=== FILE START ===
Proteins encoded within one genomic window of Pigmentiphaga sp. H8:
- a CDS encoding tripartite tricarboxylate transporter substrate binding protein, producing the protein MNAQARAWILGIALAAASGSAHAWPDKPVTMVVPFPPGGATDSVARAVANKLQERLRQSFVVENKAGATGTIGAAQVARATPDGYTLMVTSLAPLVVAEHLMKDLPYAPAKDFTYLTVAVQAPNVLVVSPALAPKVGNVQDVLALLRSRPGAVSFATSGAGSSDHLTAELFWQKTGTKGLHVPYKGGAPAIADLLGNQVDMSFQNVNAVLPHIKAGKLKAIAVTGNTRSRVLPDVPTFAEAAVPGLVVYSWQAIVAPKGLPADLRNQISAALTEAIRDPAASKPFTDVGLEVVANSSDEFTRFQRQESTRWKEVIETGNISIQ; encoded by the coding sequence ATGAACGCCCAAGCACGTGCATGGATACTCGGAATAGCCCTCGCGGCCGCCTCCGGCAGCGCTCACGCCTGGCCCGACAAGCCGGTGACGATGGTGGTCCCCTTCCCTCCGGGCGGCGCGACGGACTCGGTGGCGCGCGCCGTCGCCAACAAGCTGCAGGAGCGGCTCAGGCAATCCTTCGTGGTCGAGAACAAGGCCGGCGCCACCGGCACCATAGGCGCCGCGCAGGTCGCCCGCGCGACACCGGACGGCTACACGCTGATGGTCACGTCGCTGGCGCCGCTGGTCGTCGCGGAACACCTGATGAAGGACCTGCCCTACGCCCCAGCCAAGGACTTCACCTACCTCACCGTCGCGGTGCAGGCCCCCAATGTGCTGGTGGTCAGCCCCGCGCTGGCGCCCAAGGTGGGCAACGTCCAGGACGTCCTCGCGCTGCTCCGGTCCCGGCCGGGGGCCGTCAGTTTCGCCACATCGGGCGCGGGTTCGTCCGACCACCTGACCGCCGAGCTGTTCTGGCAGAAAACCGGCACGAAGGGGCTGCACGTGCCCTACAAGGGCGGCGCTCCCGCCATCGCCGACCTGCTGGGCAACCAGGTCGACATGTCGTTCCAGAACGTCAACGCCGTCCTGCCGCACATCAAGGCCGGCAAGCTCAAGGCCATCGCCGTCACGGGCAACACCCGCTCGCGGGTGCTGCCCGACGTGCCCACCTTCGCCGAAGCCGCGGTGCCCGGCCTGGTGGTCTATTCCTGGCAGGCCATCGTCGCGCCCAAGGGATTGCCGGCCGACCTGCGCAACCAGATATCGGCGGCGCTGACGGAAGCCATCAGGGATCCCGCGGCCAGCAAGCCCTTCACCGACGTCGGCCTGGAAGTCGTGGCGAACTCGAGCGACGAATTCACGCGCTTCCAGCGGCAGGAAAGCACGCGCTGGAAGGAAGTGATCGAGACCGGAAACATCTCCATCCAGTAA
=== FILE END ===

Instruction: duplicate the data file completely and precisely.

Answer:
Proteins encoded within one genomic window of Pigmentiphaga sp. H8:
- a CDS encoding tripartite tricarboxylate transporter substrate binding protein, producing the protein MNAQARAWILGIALAAASGSAHAWPDKPVTMVVPFPPGGATDSVARAVANKLQERLRQSFVVENKAGATGTIGAAQVARATPDGYTLMVTSLAPLVVAEHLMKDLPYAPAKDFTYLTVAVQAPNVLVVSPALAPKVGNVQDVLALLRSRPGAVSFATSGAGSSDHLTAELFWQKTGTKGLHVPYKGGAPAIADLLGNQVDMSFQNVNAVLPHIKAGKLKAIAVTGNTRSRVLPDVPTFAEAAVPGLVVYSWQAIVAPKGLPADLRNQISAALTEAIRDPAASKPFTDVGLEVVANSSDEFTRFQRQESTRWKEVIETGNISIQ; encoded by the coding sequence ATGAACGCCCAAGCACGTGCATGGATACTCGGAATAGCCCTCGCGGCCGCCTCCGGCAGCGCTCACGCCTGGCCCGACAAGCCGGTGACGATGGTGGTCCCCTTCCCTCCGGGCGGCGCGACGGACTCGGTGGCGCGCGCCGTCGCCAACAAGCTGCAGGAGCGGCTCAGGCAATCCTTCGTGGTCGAGAACAAGGCCGGCGCCACCGGCACCATAGGCGCCGCGCAGGTCGCCCGCGCGACACCGGACGGCTACACGCTGATGGTCACGTCGCTGGCGCCGCTGGTCGTCGCGGAACACCTGATGAAGGACCTGCCCTACGCCCCAGCCAAGGACTTCACCTACCTCACCGTCGCGGTGCAGGCCCCCAATGTGCTGGTGGTCAGCCCCGCGCTGGCGCCCAAGGTGGGCAACGTCCAGGACGTCCTCGCGCTGCTCCGGTCCCGGCCGGGGGCCGTCAGTTTCGCCACATCGGGCGCGGGTTCGTCCGACCACCTGACCGCCGAGCTGTTCTGGCAGAAAACCGGCACGAAGGGGCTGCACGTGCCCTACAAGGGCGGCGCTCCCGCCATCGCCGACCTGCTGGGCAACCAGGTCGACATGTCGTTCCAGAACGTCAACGCCGTCCTGCCGCACATCAAGGCCGGCAAGCTCAAGGCCATCGCCGTCACGGGCAACACCCGCTCGCGGGTGCTGCCCGACGTGCCCACCTTCGCCGAAGCCGCGGTGCCCGGCCTGGTGGTCTATTCCTGGCAGGCCATCGTCGCGCCCAAGGGATTGCCGGCCGACCTGCGCAACCAGATATCGGCGGCGCTGACGGAAGCCATCAGGGATCCCGCGGCCAGCAAGCCCTTCACCGACGTCGGCCTGGAAGTCGTGGCGAACTCGAGCGACGAATTCACGCGCTTCCAGCGGCAGGAAAGCACGCGCTGGAAGGAAGTGATCGAGACCGGAAACATCTCCATCCAGTAA